What does sardonic mean?

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DDEckerslyke:
Obviously I've tried dictionaries but I can't get my head round what sardonic means. How is it distinct from ironic? Could someone put it into the context of a sentence to clarify the distinction. Any help greatly appreciated.
cheers
dd
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Donna Richoux:
[nq:1]Obviously I've tried dictionaries but I can't get my head round what sardonic means. How is it distinct from ironic? Could someone put it into the context of a sentence to clarify the distinction. Any help greatly appreciated.[/nq]
"Sardonic" often describes the speaker, the speaker's mood, and especially the facial expression. You can look sardonic but I don't think you can look ironic, not exactly.
I don't know about the fine distinctions of "a sardonic remark." People around here can't even agree about the more ordinary words "ironic" and "sarcastic" pondal differences, apparently.

Best Donna Richoux
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Arcadian Rises:
[nq:1]Obviously I've tried dictionaries but I can't get my head round what sardonic means. How is it distinct from ironic? Could someone put it into the context of a sentence to clarify the distinction. Any help greatly appreciated.[/nq]
Ironic is funny most of the times. Sarcastic may be funny sometimes, provided if you are not the target of sarcasm. Sardonic may only sound funny but it's never funny, because it implies bitterness. One example of sardonic humor : "good news, you don't need to attend the PTA meeting next Wednesday! (because your child is dead)" .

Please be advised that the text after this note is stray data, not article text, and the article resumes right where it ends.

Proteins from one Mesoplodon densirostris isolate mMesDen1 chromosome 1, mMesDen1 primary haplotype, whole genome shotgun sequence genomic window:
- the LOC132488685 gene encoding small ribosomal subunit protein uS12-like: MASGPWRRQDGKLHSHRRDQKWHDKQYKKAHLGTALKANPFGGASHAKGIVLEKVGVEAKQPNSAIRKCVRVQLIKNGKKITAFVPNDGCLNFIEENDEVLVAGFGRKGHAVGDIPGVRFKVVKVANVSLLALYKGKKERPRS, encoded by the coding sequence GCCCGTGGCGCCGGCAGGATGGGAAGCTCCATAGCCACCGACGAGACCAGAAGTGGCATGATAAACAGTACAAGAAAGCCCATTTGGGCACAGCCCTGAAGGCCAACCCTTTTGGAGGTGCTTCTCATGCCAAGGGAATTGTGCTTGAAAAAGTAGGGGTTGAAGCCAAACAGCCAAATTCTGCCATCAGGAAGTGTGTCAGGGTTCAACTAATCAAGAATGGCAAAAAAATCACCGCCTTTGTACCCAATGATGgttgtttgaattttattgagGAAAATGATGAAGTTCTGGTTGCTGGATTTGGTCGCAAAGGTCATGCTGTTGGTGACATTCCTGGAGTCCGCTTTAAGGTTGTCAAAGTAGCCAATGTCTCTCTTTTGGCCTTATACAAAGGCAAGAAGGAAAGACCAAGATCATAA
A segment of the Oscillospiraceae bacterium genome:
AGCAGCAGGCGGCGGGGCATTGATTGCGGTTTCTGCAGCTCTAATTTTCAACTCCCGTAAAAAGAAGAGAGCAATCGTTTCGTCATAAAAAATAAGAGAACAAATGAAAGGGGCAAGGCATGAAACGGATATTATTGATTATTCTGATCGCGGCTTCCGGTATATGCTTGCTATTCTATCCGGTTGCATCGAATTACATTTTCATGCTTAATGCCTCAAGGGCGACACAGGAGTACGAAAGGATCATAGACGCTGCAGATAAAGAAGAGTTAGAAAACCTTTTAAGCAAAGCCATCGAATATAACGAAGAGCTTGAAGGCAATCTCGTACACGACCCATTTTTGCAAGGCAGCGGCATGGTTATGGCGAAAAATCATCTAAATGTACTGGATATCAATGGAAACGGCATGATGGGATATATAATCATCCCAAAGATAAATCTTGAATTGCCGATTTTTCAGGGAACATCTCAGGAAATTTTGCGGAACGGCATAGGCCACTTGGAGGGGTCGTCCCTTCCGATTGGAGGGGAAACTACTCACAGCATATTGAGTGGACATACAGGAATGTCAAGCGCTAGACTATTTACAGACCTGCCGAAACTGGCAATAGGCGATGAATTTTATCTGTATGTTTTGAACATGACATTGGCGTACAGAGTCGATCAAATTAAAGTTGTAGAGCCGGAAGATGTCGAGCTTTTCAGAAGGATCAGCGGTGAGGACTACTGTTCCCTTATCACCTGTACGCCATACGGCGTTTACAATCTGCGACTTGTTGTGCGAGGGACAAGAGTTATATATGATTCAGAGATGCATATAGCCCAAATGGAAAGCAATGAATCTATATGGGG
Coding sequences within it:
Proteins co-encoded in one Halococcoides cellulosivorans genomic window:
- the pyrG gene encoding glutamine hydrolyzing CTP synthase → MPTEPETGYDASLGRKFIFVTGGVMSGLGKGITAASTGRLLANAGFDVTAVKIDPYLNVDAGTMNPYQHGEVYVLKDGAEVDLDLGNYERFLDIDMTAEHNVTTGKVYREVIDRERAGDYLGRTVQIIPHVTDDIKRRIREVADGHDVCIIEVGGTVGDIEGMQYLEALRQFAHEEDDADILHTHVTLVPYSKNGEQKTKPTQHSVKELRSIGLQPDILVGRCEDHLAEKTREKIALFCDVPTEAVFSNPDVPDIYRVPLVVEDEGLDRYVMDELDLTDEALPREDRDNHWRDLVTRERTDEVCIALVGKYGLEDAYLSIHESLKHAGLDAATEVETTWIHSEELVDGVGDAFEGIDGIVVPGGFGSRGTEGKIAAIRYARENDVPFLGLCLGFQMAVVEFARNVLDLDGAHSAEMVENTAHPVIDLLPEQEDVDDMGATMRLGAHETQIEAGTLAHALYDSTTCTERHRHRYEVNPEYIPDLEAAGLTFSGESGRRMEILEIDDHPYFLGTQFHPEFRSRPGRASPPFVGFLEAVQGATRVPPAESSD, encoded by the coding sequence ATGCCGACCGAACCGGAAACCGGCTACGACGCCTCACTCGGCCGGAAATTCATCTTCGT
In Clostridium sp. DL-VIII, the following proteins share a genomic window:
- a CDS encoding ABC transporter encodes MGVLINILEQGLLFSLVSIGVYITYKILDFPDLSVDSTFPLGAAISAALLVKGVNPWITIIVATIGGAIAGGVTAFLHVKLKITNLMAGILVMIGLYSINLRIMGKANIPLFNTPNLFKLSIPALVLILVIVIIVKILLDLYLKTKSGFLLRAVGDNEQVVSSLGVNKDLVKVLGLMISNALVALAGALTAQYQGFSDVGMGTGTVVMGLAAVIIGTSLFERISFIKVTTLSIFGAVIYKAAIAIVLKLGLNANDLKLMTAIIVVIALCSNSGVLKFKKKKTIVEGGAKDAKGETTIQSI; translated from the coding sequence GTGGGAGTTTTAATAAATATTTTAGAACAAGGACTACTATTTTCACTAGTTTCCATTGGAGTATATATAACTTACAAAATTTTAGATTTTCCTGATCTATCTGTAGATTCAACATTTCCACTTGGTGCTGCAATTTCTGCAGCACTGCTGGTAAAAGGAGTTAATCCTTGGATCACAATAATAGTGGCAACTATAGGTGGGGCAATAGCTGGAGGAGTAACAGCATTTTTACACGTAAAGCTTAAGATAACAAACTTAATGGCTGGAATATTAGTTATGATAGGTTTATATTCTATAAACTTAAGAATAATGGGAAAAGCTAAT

Sorry, I can't come up with a better example but I hope you've got the picture.
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John Dean:
[nq:2]Obviously I've tried dictionaries but I can't get my head ... a sentence to clarify the distinction. Any help greatly appreciated.[/nq]
[nq:1]"Sardonic" often describes the speaker, the speaker's mood, and especially the facial expression. You can look sardonic but I don't ... sardonic remark." People around here can't even agree about the more ordinary words "ironic" and "sarcastic" pondal differences, apparently.[/nq]
'sardonic' has an element of cruelty or mocking. 'ironic' can be quite impersonal or even well-intentioned.

John Dean
Oxford
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Alan Jones:
[nq:1]Obviously I've tried dictionaries but I can't get my head round what sardonic means. How is it distinct from ironic? Could someone put it into the context of a sentence to clarify the distinction. Any help greatly appreciated.[/nq]
An ironic comment states the opposite of what is intended: e.g. "Very amusing! How very clever!" in reference to a foolish or tasteless attempt at a joke.
A sardonic comment expresses a feeling or attitude in a sour or bleakly world-weary way, and need not be ironic. The "very amusing" example could be both ironic and sardonic, or could be said in an apparently approving and non-sardonic way, leaving the irony implied rather than directly expressed. The supposedly typical British irony is of this veiled, implicit kind, leaving non-British people unaware of disapproval only too obvious to most others who hear it, or perhaps - knowing what we Brits are like - suspicious of every kindly remark, assuming it may be ironic.